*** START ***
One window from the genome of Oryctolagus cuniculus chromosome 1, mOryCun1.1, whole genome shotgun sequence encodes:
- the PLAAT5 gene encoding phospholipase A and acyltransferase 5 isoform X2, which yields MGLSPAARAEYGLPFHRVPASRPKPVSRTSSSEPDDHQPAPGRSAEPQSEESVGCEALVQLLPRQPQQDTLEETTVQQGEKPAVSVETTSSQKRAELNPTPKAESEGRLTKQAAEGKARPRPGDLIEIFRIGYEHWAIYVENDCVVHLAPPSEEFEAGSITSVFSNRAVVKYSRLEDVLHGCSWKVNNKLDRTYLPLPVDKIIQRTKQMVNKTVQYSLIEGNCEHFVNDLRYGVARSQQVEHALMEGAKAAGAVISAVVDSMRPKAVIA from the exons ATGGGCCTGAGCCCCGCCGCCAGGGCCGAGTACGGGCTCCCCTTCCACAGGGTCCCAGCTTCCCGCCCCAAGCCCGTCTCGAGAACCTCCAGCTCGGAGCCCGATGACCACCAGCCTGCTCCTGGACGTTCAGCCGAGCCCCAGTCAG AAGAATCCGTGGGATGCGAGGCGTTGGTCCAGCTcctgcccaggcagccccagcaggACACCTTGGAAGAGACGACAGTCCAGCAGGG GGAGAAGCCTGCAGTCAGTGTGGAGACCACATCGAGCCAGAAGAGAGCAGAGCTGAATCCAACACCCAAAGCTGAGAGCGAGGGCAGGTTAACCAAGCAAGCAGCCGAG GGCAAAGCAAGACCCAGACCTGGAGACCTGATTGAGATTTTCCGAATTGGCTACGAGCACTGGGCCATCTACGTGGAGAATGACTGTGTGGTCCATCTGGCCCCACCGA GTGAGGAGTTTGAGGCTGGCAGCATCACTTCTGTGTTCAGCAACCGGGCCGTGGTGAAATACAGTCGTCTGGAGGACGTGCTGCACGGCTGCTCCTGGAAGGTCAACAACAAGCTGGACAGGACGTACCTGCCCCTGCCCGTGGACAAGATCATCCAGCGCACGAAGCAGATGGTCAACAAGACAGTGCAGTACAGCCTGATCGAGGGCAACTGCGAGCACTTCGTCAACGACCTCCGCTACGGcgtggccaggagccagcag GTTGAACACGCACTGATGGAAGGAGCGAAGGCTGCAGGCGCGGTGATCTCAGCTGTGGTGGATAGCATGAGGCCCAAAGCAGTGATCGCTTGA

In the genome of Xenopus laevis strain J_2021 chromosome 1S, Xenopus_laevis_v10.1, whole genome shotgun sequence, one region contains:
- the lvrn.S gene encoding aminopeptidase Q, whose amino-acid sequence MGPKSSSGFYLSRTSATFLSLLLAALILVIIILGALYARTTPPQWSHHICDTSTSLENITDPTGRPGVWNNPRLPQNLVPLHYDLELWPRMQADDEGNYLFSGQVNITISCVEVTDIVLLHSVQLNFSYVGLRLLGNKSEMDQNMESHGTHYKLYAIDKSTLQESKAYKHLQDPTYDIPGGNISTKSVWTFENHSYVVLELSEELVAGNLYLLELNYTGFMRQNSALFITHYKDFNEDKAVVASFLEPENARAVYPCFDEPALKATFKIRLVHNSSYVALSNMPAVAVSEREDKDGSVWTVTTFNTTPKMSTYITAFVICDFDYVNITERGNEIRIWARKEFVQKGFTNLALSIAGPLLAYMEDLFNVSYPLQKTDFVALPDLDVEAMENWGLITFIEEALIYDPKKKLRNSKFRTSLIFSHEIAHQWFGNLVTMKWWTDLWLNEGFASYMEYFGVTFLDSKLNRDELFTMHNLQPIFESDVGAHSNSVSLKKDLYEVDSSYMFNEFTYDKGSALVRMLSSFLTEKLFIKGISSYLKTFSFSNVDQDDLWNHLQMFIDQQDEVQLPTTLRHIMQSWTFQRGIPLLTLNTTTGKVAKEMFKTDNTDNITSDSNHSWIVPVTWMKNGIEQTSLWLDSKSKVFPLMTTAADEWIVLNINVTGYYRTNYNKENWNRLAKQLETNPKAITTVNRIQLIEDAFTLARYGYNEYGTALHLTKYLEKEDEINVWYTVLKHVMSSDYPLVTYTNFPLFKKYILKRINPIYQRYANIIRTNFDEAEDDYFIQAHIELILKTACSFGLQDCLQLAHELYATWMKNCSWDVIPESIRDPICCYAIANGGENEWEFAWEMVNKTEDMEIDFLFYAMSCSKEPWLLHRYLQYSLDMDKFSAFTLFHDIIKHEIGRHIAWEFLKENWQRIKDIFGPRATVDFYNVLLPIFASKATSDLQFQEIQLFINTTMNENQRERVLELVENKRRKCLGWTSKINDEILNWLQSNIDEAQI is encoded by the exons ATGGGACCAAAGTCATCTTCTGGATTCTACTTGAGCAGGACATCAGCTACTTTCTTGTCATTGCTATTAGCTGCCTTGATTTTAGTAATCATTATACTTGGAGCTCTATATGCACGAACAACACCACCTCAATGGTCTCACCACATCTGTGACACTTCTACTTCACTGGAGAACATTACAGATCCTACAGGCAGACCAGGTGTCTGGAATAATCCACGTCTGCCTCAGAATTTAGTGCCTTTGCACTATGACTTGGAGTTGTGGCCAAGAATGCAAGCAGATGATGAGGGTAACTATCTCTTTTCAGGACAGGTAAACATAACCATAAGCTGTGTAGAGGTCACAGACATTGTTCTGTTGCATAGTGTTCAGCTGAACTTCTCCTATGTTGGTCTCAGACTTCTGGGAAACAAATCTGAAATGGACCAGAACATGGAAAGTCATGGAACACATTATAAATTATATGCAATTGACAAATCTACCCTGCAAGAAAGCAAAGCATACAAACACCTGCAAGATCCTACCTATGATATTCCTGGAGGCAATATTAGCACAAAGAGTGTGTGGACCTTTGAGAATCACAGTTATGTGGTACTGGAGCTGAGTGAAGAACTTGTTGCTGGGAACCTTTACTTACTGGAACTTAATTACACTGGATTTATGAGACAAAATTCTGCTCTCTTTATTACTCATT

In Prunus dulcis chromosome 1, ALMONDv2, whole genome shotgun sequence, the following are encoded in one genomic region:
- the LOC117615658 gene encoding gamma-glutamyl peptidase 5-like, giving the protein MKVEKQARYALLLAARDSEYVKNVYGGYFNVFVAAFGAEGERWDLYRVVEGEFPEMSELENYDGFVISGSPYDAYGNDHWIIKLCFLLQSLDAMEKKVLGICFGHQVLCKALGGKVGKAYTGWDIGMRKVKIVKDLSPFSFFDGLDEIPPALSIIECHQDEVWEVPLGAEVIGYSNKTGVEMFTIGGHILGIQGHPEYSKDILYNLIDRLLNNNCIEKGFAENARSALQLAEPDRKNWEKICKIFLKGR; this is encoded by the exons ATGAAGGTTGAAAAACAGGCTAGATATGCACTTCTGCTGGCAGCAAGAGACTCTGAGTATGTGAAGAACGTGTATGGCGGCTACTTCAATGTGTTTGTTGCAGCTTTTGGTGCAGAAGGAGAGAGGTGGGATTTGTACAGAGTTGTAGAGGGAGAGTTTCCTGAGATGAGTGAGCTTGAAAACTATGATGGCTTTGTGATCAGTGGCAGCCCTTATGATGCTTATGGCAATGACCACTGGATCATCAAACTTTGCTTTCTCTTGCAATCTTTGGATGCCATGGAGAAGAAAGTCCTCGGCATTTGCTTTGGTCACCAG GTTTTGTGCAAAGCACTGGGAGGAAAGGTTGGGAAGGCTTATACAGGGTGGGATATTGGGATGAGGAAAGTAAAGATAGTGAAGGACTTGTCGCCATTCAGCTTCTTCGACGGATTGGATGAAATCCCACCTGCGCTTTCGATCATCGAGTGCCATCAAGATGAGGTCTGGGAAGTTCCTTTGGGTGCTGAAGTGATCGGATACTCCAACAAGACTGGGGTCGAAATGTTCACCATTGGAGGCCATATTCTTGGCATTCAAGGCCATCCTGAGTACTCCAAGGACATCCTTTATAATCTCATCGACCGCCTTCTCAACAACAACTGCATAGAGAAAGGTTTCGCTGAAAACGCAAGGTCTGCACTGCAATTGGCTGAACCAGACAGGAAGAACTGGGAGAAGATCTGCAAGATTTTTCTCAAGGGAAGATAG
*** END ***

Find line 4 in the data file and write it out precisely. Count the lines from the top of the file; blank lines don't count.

- the lvrn.S gene encoding aminopeptidase Q, whose amino-acid sequence MGPKSSSGFYLSRTSATFLSLLLAALILVIIILGALYARTTPPQWSHHICDTSTSLENITDPTGRPGVWNNPRLPQNLVPLHYDLELWPRMQADDEGNYLFSGQVNITISCVEVTDIVLLHSVQLNFSYVGLRLLGNKSEMDQNMESHGTHYKLYAIDKSTLQESKAYKHLQDPTYDIPGGNISTKSVWTFENHSYVVLELSEELVAGNLYLLELNYTGFMRQNSALFITHYKDFNEDKAVVASFLEPENARAVYPCFDEPALKATFKIRLVHNSSYVALSNMPAVAVSEREDKDGSVWTVTTFNTTPKMSTYITAFVICDFDYVNITERGNEIRIWARKEFVQKGFTNLALSIAGPLLAYMEDLFNVSYPLQKTDFVALPDLDVEAMENWGLITFIEEALIYDPKKKLRNSKFRTSLIFSHEIAHQWFGNLVTMKWWTDLWLNEGFASYMEYFGVTFLDSKLNRDELFTMHNLQPIFESDVGAHSNSVSLKKDLYEVDSSYMFNEFTYDKGSALVRMLSSFLTEKLFIKGISSYLKTFSFSNVDQDDLWNHLQMFIDQQDEVQLPTTLRHIMQSWTFQRGIPLLTLNTTTGKVAKEMFKTDNTDNITSDSNHSWIVPVTWMKNGIEQTSLWLDSKSKVFPLMTTAADEWIVLNINVTGYYRTNYNKENWNRLAKQLETNPKAITTVNRIQLIEDAFTLARYGYNEYGTALHLTKYLEKEDEINVWYTVLKHVMSSDYPLVTYTNFPLFKKYILKRINPIYQRYANIIRTNFDEAEDDYFIQAHIELILKTACSFGLQDCLQLAHELYATWMKNCSWDVIPESIRDPICCYAIANGGENEWEFAWEMVNKTEDMEIDFLFYAMSCSKEPWLLHRYLQYSLDMDKFSAFTLFHDIIKHEIGRHIAWEFLKENWQRIKDIFGPRATVDFYNVLLPIFASKATSDLQFQEIQLFINTTMNENQRERVLELVENKRRKCLGWTSKINDEILNWLQSNIDEAQI is encoded by the exons ATGGGACCAAAGTCATCTTCTGGATTCTACTTGAGCAGGACATCAGCTACTTTCTTGTCATTGCTATTAGCTGCCTTGATTTTAGTAATCATTATACTTGGAGCTCTATATGCACGAACAACACCACCTCAATGGTCTCACCACATCTGTGACACTTCTACTTCACTGGAGAACATTACAGATCCTACAGGCAGACCAGGTGTCTGGAATAATCCACGTCTGCCTCAGAATTTAGTGCCTTTGCACTATGACTTGGAGTTGTGGCCAAGAATGCAAGCAGATGATGAGGGTAACTATCTCTTTTCAGGACAGGTAAACATAACCATAAGCTGTGTAGAGGTCACAGACATTGTTCTGTTGCATAGTGTTCAGCTGAACTTCTCCTATGTTGGTCTCAGACTTCTGGGAAACAAATCTGAAATGGACCAGAACATGGAAAGTCATGGAACACATTATAAATTATATGCAATTGACAAATCTACCCTGCAAGAAAGCAAAGCATACAAACACCTGCAAGATCCTACCTATGATATTCCTGGAGGCAATATTAGCACAAAGAGTGTGTGGACCTTTGAGAATCACAGTTATGTGGTACTGGAGCTGAGTGAAGAACTTGTTGCTGGGAACCTTTACTTACTGGAACTTAATTACACTGGATTTATGAGACAAAATTCTGCTCTCTTTATTACTCATT